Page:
Any advice will be greatly appreciated.  I know I probably should have done more research before hitting the trails, so please refrain from attacking my lack of planning.  I have really gotten to enjoy running and want it to become a life long passion.  I would hate to see it end so soon, or even worse, tragically.  Thanks!


    runktrun

      It really does sound like simply too much too quickly.  A mile a day is fine, but 5 x week might have been more than your body could handle.  Remember, your bones, tendons, and other tissues need time to recover, repair and then adapt to the new workload.  Your aerobic fitness will likely outpace your strength, leaving you with a false sense of fitness and invincibility (like the first few weeks that were great!).  The good news:  take a few days to a week off and you should bounce back.  Give yourself more than one recovery day in between runs for a while.  Try resting (I wouldn't even lift much) for a week, maybe throw in some easy stationary biking, then try progressing from running 2 days a week for a few weeks to 3 days, 4 days, etc.  And keep the pace easy.  A good metric is if you can talk without being breathless.  Of course, as you build mileage you'll be able to fit in some days where you hammer Smile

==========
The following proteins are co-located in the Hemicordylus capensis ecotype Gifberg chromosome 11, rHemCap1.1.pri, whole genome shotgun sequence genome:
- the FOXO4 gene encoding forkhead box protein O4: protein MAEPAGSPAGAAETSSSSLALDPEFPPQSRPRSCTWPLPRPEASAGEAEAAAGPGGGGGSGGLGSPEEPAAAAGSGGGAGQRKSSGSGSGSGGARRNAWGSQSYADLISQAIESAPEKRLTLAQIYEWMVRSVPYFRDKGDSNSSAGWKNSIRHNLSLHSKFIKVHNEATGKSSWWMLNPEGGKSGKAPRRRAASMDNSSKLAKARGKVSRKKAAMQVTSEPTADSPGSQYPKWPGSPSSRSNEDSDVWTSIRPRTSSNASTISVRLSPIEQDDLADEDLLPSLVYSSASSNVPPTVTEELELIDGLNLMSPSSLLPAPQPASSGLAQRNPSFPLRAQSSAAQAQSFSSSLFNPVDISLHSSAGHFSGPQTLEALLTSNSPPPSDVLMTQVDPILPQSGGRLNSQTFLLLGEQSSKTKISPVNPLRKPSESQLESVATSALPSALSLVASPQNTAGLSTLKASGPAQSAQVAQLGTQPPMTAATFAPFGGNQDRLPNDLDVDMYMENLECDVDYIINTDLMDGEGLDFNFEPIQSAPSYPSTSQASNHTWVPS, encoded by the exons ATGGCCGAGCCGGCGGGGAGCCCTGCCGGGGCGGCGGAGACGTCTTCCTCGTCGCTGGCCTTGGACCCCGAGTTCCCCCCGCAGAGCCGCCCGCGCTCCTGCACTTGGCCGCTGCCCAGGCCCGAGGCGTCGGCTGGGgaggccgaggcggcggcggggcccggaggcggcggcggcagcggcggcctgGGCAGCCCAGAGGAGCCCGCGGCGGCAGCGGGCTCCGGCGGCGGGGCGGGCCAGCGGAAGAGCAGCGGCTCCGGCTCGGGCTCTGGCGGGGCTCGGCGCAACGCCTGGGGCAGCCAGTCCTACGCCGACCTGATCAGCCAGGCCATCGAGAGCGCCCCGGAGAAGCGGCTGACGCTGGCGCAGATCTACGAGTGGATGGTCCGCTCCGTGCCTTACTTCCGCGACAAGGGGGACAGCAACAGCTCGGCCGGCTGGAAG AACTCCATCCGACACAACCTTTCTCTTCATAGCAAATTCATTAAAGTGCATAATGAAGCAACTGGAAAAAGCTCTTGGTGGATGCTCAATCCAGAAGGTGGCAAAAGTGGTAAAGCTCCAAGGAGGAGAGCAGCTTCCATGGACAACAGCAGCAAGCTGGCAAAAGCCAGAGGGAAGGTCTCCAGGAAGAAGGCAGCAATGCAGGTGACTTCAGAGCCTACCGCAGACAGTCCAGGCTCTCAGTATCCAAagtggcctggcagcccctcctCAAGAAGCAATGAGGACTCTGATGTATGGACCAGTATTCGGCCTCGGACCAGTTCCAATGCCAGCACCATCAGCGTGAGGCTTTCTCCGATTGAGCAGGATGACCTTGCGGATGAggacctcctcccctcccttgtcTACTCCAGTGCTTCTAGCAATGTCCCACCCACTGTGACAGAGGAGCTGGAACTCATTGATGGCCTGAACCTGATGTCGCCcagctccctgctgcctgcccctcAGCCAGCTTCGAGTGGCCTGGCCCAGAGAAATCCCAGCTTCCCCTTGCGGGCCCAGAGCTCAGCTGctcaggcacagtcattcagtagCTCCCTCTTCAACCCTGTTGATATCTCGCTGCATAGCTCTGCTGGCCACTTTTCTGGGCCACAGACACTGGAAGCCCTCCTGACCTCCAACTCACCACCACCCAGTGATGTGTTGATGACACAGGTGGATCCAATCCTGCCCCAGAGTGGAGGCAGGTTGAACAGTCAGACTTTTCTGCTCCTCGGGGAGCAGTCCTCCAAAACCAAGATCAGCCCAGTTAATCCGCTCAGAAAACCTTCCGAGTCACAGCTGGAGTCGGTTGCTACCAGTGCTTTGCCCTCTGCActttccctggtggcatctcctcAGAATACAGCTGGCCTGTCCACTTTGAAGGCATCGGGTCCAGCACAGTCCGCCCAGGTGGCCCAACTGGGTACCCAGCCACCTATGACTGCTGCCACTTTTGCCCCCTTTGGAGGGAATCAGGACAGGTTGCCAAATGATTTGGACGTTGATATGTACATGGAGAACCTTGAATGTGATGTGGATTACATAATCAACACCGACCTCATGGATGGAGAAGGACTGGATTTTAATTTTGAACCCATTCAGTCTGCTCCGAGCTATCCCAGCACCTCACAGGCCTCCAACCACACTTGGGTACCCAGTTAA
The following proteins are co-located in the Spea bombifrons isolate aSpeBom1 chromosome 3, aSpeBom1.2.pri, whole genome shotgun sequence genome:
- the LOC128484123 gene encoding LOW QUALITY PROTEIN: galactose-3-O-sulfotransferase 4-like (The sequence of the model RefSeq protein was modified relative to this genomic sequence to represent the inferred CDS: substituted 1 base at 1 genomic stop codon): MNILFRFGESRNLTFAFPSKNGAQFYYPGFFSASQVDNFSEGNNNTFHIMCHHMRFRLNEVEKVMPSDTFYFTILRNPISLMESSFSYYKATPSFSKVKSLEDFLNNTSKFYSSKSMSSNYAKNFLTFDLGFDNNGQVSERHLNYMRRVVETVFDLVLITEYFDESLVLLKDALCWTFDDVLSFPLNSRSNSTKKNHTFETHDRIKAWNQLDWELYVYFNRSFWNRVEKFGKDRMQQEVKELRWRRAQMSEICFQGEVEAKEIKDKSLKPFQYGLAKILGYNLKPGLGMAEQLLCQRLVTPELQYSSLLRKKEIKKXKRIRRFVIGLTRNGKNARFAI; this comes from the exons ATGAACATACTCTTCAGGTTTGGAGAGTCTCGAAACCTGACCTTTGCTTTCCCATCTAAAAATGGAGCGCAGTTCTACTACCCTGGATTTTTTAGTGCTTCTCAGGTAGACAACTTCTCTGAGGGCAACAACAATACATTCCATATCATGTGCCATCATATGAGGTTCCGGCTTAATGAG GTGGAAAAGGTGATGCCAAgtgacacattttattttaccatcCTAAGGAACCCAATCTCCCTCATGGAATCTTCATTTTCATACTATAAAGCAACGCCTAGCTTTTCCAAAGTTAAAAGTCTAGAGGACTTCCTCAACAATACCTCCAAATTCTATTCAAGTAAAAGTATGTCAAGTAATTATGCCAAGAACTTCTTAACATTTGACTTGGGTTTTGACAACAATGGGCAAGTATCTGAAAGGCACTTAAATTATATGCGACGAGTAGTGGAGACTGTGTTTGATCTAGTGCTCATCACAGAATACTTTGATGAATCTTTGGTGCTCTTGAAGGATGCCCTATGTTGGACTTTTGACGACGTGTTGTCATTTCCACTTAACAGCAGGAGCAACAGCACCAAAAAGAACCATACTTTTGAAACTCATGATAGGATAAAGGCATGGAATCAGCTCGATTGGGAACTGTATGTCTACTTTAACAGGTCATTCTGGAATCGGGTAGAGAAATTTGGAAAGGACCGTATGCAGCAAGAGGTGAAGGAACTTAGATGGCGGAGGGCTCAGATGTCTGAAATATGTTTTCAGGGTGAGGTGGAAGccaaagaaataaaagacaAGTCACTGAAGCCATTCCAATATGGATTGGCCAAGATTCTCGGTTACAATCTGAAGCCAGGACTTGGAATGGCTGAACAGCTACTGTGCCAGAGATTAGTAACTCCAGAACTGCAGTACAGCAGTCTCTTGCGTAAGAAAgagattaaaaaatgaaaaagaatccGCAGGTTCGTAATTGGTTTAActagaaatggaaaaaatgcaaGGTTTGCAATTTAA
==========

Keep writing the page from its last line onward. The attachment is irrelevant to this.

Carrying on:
Also, barefoot on the treadmill may have something to do with your soreness and discomfort.  It's just an odd combination of surface and weird mechanics.  The belt is pulling your feet back quickly, and most people try to compensate for that by over-striding.  If you like running barefoot, try a few laps around a soccer field, which is a lot more forgiving.

       

      Bottom line, take time off until you feel completely recovered, then build up even more slowly than you think you need to.  Good luck!